How to deliver, implement testable software requirements

Knowing how to develop and implement software requirements is key in meeting client goals and delivering the best possible product. In this tip you will learn best practices in needs analysis, reverse presentations, and business analysis.

Requirements: The word says it all. Software requirements are must haves. What is required for the applications to run properly? What is necessary in order to make the application successful? Do all the participating people understand what the client's expectations are? Or do we just assume we know what they want and proceed with that misunderstanding?

This tip provides insights into developing and implementing software requirements that are cohesive, on target and testable. It outlines a step-by-step requirements building process, looking at issues and practices in needs analysis, walkthroughs, reverse presentations and business analysis.

Analyzing clients' needs

Does the client really understand what they need? Do they have a clear understanding of what the final product should do? Not always. If developers don't get a clear understanding of clients' true need, creeping scope often results. To prevent scope creep, or constantly changing and expanding requirements, your team must unmask the client needs that are really necessary to make the project successful. The Need Analysis is a good way to do this.

Business analysts = QA team?

How does a project manager ensure that business requirements are clearly understood? The business analyst is usually the point person here; but many organizations don't have one, and the responsibility seems to drift around. Long story short, there must be some group or person in charge of business analysis and standards, or time, money and quality will be negatively affected.

In some organizations, the business requirements buck stops with the quality assurance (QA) manager or team. The QA team makes sure that processes are good and stay the same from project to project. QA does not design the process in a vacuum; rather, QA creates a step-by-step procedure based on the whole development team's input. That procedure becomes the standard, and QA must enforce the standard.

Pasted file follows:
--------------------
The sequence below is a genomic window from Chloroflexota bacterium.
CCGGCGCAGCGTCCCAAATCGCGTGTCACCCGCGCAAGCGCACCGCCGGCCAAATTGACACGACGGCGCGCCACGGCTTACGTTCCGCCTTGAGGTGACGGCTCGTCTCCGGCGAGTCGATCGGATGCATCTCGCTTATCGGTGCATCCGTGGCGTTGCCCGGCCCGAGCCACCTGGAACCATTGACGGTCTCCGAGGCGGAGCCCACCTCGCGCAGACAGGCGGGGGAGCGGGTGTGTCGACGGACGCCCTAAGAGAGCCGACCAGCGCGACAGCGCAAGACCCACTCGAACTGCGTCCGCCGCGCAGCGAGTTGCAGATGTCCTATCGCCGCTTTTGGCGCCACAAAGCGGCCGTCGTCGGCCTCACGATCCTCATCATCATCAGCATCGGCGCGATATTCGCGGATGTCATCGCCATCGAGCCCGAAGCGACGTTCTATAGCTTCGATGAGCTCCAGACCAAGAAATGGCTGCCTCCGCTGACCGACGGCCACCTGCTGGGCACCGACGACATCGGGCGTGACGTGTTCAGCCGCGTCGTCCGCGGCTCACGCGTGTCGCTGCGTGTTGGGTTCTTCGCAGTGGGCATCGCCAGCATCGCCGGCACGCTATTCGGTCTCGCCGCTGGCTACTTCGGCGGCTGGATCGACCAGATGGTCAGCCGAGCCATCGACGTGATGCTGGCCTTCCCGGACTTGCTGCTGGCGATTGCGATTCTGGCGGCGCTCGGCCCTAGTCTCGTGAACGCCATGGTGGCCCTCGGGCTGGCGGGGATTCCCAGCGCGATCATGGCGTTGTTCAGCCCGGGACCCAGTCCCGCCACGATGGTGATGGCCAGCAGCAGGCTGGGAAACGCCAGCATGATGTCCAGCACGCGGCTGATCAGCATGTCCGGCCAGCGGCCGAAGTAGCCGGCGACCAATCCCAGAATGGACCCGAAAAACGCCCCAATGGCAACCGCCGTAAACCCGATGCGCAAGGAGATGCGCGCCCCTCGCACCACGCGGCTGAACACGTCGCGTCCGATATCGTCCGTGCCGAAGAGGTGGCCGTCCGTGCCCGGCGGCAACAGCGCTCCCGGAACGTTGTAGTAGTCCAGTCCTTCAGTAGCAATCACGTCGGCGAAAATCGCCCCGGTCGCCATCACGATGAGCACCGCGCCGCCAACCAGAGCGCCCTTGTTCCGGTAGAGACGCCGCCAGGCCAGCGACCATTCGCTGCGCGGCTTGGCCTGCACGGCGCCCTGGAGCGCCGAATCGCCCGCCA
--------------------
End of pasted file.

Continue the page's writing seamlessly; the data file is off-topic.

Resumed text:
The purpose of a Needs Analysis is to separate the "needs" from the "wants." The client may want more than what is available, have the money for, can be done within the time frame, etc. The business analyst is chartered with interfacing with the client and discussing the client's needs. This discussion will lead to the specification which summarizes the results of those discussions.

Often the specification is written in the client's language, so the client will sign off on the document. That's where a problem can begin, because how many other people in the organization speak the client's language? Usually, the answer is few, if any. Thus there must be a process in place to clarify for each participant exactly what their roles will be in the project. That is done during the Needs Analysis.and walkthroughs. The Needs Analysis and walkthroughs go hand in hand, since the requirements may change as a result of the walkthroughs.

Who should attend a Needs Analysis/walkthrough session?

The best practice is including anyone who plays a role in the software project's success: project managers, business analysts, programmers, testers, quality assurance (QA) managers, clients, and so on. This meeting of many minds will result in a specification, so no design, code or anything should be started until the Needs Analysis and the walk-through – discussed in the sidebar -- is finished.

Now, some people on a software team will complain, saying: "This takes time and we don't have the time." Sound familiar? Yet, what makes more sense: knowing what needs to be done before starting, or fixing things later because the development team didn't fully understand what the client meant in the first place?